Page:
Concert Review: Yo La Tengo at First Avenue, March 28th, 2018

Ira looks sad.

That was one of my wife’s comments after leaving the Yo La Tengo concert the other evening. And she’s right—Ira did look sad. At least, during the first half of the band’s set he did.

We decided, as we merged onto the freeway to get back home, that maybe he wasn’t sad, but he was just really concentrating.

It doesn’t seem like it’s hard, or difficult, or whatever, being a member of Yo La Tengo, but this time around, touring in support of their moderately experimental and rather moody new album There’s A Riot Going On, it appears like it requires a lot of concentration, precision, and confidence to more or less recreate those songs, and their dense atmospherics, in a live setting.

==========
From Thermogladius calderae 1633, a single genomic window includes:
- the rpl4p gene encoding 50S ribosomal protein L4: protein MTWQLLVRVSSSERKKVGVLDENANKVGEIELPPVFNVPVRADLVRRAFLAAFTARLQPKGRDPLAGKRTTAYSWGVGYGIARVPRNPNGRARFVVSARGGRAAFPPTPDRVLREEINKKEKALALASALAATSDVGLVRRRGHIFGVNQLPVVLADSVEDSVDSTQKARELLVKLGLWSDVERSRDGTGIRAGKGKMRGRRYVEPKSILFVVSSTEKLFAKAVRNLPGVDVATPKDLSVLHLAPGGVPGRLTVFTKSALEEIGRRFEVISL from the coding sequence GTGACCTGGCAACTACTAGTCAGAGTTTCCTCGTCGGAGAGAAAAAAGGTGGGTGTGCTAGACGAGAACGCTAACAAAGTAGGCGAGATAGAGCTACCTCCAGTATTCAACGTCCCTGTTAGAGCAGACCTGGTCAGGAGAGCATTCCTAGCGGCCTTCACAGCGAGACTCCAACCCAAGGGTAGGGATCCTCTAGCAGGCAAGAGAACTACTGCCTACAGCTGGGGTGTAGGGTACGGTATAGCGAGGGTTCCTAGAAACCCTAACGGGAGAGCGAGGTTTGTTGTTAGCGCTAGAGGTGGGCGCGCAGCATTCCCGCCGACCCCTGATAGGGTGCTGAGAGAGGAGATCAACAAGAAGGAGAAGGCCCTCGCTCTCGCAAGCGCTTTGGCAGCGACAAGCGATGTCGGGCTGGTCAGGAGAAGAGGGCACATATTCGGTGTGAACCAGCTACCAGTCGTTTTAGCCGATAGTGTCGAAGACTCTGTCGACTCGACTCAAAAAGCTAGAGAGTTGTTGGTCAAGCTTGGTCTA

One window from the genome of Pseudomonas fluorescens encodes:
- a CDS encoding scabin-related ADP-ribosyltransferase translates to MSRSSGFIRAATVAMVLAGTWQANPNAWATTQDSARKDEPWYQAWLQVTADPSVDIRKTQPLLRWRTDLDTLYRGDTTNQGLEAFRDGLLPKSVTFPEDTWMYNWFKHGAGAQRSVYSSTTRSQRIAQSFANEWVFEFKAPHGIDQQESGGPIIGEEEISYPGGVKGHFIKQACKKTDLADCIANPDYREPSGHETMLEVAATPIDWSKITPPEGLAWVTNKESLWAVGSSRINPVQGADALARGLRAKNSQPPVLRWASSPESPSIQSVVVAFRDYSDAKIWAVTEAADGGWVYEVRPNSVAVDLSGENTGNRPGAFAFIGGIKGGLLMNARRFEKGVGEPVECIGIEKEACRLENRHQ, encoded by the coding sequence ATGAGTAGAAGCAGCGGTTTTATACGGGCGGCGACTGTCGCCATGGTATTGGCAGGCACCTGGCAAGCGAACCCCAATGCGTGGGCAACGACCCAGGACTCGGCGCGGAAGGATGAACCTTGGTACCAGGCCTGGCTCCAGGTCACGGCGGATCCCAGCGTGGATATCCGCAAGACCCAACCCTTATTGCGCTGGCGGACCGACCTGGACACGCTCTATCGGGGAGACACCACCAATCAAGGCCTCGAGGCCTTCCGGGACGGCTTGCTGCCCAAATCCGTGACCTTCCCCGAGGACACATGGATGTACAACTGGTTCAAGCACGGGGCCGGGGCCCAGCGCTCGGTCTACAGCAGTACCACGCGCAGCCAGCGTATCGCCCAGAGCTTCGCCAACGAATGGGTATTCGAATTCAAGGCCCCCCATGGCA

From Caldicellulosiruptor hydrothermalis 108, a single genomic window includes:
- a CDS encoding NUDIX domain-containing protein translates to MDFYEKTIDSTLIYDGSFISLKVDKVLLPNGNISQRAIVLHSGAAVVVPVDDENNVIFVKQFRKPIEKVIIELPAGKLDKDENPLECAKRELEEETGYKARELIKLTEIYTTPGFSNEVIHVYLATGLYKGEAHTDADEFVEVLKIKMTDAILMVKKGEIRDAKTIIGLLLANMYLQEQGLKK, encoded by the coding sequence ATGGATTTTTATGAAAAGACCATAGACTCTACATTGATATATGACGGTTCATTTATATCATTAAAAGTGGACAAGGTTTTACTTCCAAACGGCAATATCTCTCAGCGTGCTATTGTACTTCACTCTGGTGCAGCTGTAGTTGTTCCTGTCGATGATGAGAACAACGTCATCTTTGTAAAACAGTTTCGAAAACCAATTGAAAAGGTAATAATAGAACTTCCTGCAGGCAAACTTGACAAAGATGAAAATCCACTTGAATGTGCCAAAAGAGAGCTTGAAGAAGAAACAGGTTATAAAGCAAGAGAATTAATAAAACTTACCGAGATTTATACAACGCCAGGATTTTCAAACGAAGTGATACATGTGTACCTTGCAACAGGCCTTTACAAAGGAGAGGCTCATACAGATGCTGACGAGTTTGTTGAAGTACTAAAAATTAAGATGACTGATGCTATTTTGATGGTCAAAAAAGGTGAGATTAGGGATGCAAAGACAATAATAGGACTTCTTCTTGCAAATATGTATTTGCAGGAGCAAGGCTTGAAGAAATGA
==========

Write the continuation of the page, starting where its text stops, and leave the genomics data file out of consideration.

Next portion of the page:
Relying on myriad devices on stage at First Avenue, including samplers and looping pedals, among other things, and relying on an unspoken trust that the audience would be patient with where things would eventually go, Yo La Tengo, now in their 34th year, brought two very distinct, nine and ten song sets to life on Wednesday, March 28th, during the first date of their 2018 tour.

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I’ve written about this somewhat extensively in the past, but for me, going to a concert is incredibly difficult. It more than likely always was, even when I was younger, but due to how severe my debilitating anxiety has gotten, as well as a number of other reasons, it seems like it takes a Herculean effort by all parties involved to get me out of the house, in the car, and in the venue.

Getting me out of the house for a show on a school night also seems like it took a little bit more work, because I was most definitely up beyond my bedtime, and paid for it with how awful I felt all day Thursday, and part of Friday as well.